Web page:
Summers and Krugman’s “Secular Stagnation.” Signs of Good Times Ahead?

Not sure how much of this post it I really believe, but always worthwhile questioning the consensus.  A strong view, lightly held if you will.

Larry Summers gave a widely referenced speech at the IMF (link below) exploring whether the current economy “needs bubbles” to achieve full employment and if we are in an age of “secular stagnation.”  Underlying is a “crisis of demand” as consumption seems to be permanently depressed.  Krugman picked those themes and ran with it himself in his blog.  Meanwhile other economists are getting air time on NPR and elsewhere explaining that technological change is causing a shortage of gainful employment.  This idea has been well refuted (e.g. study noted below), but has gained widespread conversational currency regardless.

With tongue only partly in cheek, the above probably suggests we are looking at a decade or so of major consumption-led growth globally.  Krugman and Summers are smart fellows.  But a reliable indicator of a turning point in human affairs is usually “experts” increasing confidence that current trends are set to continue indefinitely.

  • This is particularly true if the experts involved were previously out-of-consensus predictor of the last turning point (as Krugman was and Summers less so).  There is a natural human tendency to bask in the glow of recent success.
  • It also tends to be a sign that the conventional wisdom has become particularly broad and deep.  Through some sort of perverse societal rule, this usually means an upset is on the horizon.
  • It also reflects a human tendency to (falsely) extrapolate future trajectories as a smooth curve from existing trends.  Even though the facts usually reflect jagged lines and unforeseen circumstance.

I do agree that an aging US population is a headwind for US domestic consumption.   But consider possible counter-balancing trends – some more likely than others.

  • China’s shift to a consumption-led growth model:  China’s leadership has been talking about this for a while, but the 3rd Plenum seems to be a real effort to do something about it.  Most important rural land ownership reform and loosening urban household registration rules (hukou).  That frees up trapped capital (rural land), puts it in the hands of individuals (not local officials – the reform part) and sends them off to the cities to spend spend spend!  This flywheel will take time to crank up and a lot of that demand will be domestically sourced (especially services).  But will be consumption nonetheless.  And a whole lot of it.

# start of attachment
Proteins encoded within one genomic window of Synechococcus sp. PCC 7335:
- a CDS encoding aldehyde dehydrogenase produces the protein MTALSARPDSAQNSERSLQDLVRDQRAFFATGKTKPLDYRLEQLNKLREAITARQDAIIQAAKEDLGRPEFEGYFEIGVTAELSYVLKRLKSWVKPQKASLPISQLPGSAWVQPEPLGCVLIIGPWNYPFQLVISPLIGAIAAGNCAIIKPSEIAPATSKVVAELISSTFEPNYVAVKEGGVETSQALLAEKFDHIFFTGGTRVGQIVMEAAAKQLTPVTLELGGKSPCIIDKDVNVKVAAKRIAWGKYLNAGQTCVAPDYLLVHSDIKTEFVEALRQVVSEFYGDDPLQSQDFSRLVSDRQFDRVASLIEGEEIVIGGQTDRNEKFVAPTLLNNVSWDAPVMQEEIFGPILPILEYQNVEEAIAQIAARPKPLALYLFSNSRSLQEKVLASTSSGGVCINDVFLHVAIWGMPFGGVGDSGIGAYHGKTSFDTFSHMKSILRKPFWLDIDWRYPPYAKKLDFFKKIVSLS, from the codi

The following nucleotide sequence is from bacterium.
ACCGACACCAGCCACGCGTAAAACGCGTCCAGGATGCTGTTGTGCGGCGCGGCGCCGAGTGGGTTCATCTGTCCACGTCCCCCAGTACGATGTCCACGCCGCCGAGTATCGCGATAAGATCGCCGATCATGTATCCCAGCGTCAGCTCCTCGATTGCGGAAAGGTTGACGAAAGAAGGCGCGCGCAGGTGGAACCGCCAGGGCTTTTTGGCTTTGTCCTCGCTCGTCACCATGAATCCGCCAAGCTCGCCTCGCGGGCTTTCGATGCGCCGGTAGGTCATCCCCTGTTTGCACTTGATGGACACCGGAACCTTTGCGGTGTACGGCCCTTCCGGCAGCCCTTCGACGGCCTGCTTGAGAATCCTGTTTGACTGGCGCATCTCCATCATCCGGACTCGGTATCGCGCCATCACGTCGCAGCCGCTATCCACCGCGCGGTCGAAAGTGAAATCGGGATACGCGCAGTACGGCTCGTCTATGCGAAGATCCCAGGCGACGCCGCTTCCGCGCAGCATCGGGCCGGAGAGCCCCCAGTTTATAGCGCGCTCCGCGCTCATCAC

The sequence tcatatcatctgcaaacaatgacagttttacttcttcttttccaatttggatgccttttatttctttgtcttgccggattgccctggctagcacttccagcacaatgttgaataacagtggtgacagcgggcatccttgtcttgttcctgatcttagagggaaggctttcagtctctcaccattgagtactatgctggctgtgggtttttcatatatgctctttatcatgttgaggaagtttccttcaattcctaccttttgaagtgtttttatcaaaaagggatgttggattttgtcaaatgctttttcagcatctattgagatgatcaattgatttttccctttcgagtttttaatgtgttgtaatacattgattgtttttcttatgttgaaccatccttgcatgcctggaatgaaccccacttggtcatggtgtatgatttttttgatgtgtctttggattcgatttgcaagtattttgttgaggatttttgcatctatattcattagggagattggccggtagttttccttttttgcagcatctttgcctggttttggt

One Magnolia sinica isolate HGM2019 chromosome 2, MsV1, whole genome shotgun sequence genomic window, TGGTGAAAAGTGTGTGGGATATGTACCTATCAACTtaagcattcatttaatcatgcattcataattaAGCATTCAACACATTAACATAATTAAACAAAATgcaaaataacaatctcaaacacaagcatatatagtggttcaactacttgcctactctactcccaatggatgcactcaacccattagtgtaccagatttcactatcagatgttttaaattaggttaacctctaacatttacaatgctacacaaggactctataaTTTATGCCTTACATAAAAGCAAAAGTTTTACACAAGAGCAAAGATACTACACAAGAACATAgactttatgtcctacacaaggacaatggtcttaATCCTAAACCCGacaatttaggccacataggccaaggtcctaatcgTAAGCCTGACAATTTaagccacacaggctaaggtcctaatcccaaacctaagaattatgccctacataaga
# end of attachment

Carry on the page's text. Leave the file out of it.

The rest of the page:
• Slowing Productivity Gains: As I’ve noted in a prior post, this recession has brought a MASSIVE leap in productivity.  But companies have exhausted their ability to wring further production from their (equally exhausted) workers.  That means more hiring, and more confidence, and more consumption.      (http://strongviewslightlyheld.willowblish.com?p=240)
  • Reversal of US Income Inequality Trends:  No-one seems to be predicting this, which is reason enough to look for it.  Slowing productivity will help shrink the “Reserve Army of the Unemployed.”  Although I am otherwise not sure how this shift might happen.  But it sure feels like the pendulum almost has to start swinging away from the plutocracy.    The political mood has certainly shifted.  Even the Tea Party’s anti-plutocratic rhetoric has veered pretty close to what would have been called “socialism” just a few years ago.  Moreover, “the 1%” vs. 99% narrative is accepted to the point it no incites argument.  Acceptance is the 5th “Stage of Grieving.” After which you move on…
  • Africa:  The continent is clearly starting to crank to life.  That is a whole lot of incremental consumption.  But Africa barely registers on most mental radar screens (outside of famine and chaos).
  • Growth in Japan:  Japan does seem to be making a legitimate, real effort to shake off two lost decades.  Demographics will still hobble them, but any growth is a net contributor that has been absent for most living memory.
  • Growth in Europe?  OK, I am not sure I believe this either.  But Europe’s ongoing crises might just resolve into a less rentier-friendly, more consumer-oriented model.  Hey, we a dreaming big dreams here right?

I wouldn’t want to argue this case in any formal setting.  Certainly not against Mr Summers or Krugman.  They have real skills (and a Nobel) where I barely dabble.  But its worth considering, of only to amuse if we are sliding into “secular stagnation.”   In that case, just go watch the Hunger Games sequel coming out for a taste of the future.  Although the fact such a politically pointed movie is a blockbuster is another sign of a change ahead.  But that is for another post.

Don’t Blame the Robots http://www.epi.org/publication/technology-inequality-dont-blame-the-robots/  We demonstrate that this newer version—the task framework, or job polarization analysis—fails to explain the key wage patterns in the 1990s it intended to explain, and provides no insights into wage patterns in the 2000s. We conclude that there is no currently available technology-based story that can adequately explain the wage trends of the last three decades.

Summers Speech:  http://youtu.be/KYpVzBbQIX0

Krugman Blog on Summers:  http://krugman.blogs.nytimes.com/2013/11/16/secular-stagnation-coalmines-bubbles-and-larry-summers/?_r=0

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